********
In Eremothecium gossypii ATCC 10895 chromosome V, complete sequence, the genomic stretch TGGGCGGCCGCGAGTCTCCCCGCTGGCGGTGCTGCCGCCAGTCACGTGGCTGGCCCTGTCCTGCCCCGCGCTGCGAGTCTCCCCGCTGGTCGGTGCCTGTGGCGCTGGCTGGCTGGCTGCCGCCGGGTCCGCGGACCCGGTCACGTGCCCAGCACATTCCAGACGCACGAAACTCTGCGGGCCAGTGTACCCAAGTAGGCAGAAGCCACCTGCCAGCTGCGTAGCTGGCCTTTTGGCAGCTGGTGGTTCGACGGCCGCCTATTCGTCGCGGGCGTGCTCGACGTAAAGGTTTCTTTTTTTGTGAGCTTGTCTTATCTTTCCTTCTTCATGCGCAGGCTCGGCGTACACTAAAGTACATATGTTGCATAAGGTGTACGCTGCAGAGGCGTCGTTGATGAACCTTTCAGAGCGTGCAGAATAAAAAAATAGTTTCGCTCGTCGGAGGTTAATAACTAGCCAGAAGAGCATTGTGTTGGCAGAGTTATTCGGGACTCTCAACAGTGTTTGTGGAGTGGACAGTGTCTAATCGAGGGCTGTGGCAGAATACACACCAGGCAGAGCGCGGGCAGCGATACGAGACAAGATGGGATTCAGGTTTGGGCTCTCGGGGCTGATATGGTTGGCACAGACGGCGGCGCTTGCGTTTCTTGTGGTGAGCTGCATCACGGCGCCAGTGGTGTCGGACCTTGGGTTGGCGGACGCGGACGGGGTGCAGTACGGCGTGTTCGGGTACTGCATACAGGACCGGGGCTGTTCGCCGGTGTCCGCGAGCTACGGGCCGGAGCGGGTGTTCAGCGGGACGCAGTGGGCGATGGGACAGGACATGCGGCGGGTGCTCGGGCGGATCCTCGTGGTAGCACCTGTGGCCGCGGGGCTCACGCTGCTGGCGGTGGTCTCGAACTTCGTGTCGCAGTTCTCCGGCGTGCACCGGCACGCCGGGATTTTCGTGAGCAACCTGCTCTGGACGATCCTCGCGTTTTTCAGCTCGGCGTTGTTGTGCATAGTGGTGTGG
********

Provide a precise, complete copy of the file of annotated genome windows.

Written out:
In Eremothecium gossypii ATCC 10895 chromosome V, complete sequence, the genomic stretch TGGGCGGCCGCGAGTCTCCCCGCTGGCGGTGCTGCCGCCAGTCACGTGGCTGGCCCTGTCCTGCCCCGCGCTGCGAGTCTCCCCGCTGGTCGGTGCCTGTGGCGCTGGCTGGCTGGCTGCCGCCGGGTCCGCGGACCCGGTCACGTGCCCAGCACATTCCAGACGCACGAAACTCTGCGGGCCAGTGTACCCAAGTAGGCAGAAGCCACCTGCCAGCTGCGTAGCTGGCCTTTTGGCAGCTGGTGGTTCGACGGCCGCCTATTCGTCGCGGGCGTGCTCGACGTAAAGGTTTCTTTTTTTGTGAGCTTGTCTTATCTTTCCTTCTTCATGCGCAGGCTCGGCGTACACTAAAGTACATATGTTGCATAAGGTGTACGCTGCAGAGGCGTCGTTGATGAACCTTTCAGAGCGTGCAGAATAAAAAAATAGTTTCGCTCGTCGGAGGTTAATAACTAGCCAGAAGAGCATTGTGTTGGCAGAGTTATTCGGGACTCTCAACAGTGTTTGTGGAGTGGACAGTGTCTAATCGAGGGCTGTGGCAGAATACACACCAGGCAGAGCGCGGGCAGCGATACGAGACAAGATGGGATTCAGGTTTGGGCTCTCGGGGCTGATATGGTTGGCACAGACGGCGGCGCTTGCGTTTCTTGTGGTGAGCTGCATCACGGCGCCAGTGGTGTCGGACCTTGGGTTGGCGGACGCGGACGGGGTGCAGTACGGCGTGTTCGGGTACTGCATACAGGACCGGGGCTGTTCGCCGGTGTCCGCGAGCTACGGGCCGGAGCGGGTGTTCAGCGGGACGCAGTGGGCGATGGGACAGGACATGCGGCGGGTGCTCGGGCGGATCCTCGTGGTAGCACCTGTGGCCGCGGGGCTCACGCTGCTGGCGGTGGTCTCGAACTTCGTGTCGCAGTTCTCCGGCGTGCACCGGCACGCCGGGATTTTCGTGAGCAACCTGCTCTGGACGATCCTCGCGTTTTTCAGCTCGGCGTTGTTGTGCATAGTGGTGTGG